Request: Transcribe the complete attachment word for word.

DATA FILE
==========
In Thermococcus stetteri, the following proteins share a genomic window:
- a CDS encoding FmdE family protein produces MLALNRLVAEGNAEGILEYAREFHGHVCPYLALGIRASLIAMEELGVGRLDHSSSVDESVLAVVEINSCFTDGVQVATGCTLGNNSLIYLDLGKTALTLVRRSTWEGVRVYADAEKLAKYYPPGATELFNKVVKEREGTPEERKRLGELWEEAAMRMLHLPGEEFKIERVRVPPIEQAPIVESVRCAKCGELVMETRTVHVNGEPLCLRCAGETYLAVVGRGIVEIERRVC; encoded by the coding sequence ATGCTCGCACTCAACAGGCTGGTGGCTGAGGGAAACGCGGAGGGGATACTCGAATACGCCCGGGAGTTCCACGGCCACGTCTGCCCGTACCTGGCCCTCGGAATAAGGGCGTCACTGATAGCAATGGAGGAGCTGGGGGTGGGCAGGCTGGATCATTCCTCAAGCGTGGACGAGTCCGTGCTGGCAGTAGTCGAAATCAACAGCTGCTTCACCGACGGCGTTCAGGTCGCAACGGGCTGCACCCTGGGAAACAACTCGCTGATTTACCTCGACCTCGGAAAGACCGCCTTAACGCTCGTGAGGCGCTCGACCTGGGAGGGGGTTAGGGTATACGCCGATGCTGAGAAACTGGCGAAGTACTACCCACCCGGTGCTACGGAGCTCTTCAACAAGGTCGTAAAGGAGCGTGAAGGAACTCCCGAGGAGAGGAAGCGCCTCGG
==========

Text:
In Thermococcus stetteri, the following proteins share a genomic window:
- a CDS encoding FmdE family protein produces MLALNRLVAEGNAEGILEYAREFHGHVCPYLALGIRASLIAMEELGVGRLDHSSSVDESVLAVVEINSCFTDGVQVATGCTLGNNSLIYLDLGKTALTLVRRSTWEGVRVYADAEKLAKYYPPGATELFNKVVKEREGTPEERKRLGELWEEAAMRMLHLPGEEFKIERVRVPPIEQAPIVESVRCAKCGELVMETRTVHVNGEPLCLRCAGETYLAVVGRGIVEIERRVC; encoded by the coding sequence ATGCTCGCACTCAACAGGCTGGTGGCTGAGGGAAACGCGGAGGGGATACTCGAATACGCCCGGGAGTTCCACGGCCACGTCTGCCCGTACCTGGCCCTCGGAATAAGGGCGTCACTGATAGCAATGGAGGAGCTGGGGGTGGGCAGGCTGGATCATTCCTCAAGCGTGGACGAGTCCGTGCTGGCAGTAGTCGAAATCAACAGCTGCTTCACCGACGGCGTTCAGGTCGCAACGGGCTGCACCCTGGGAAACAACTCGCTGATTTACCTCGACCTCGGAAAGACCGCCTTAACGCTCGTGAGGCGCTCGACCTGGGAGGGGGTTAGGGTATACGCCGATGCTGAGAAACTGGCGAAGTACTACCCACCCGGTGCTACGGAGCTCTTCAACAAGGTCGTAAAGGAGCGTGAAGGAACTCCCGAGGAGAGGAAGCGCCTCGG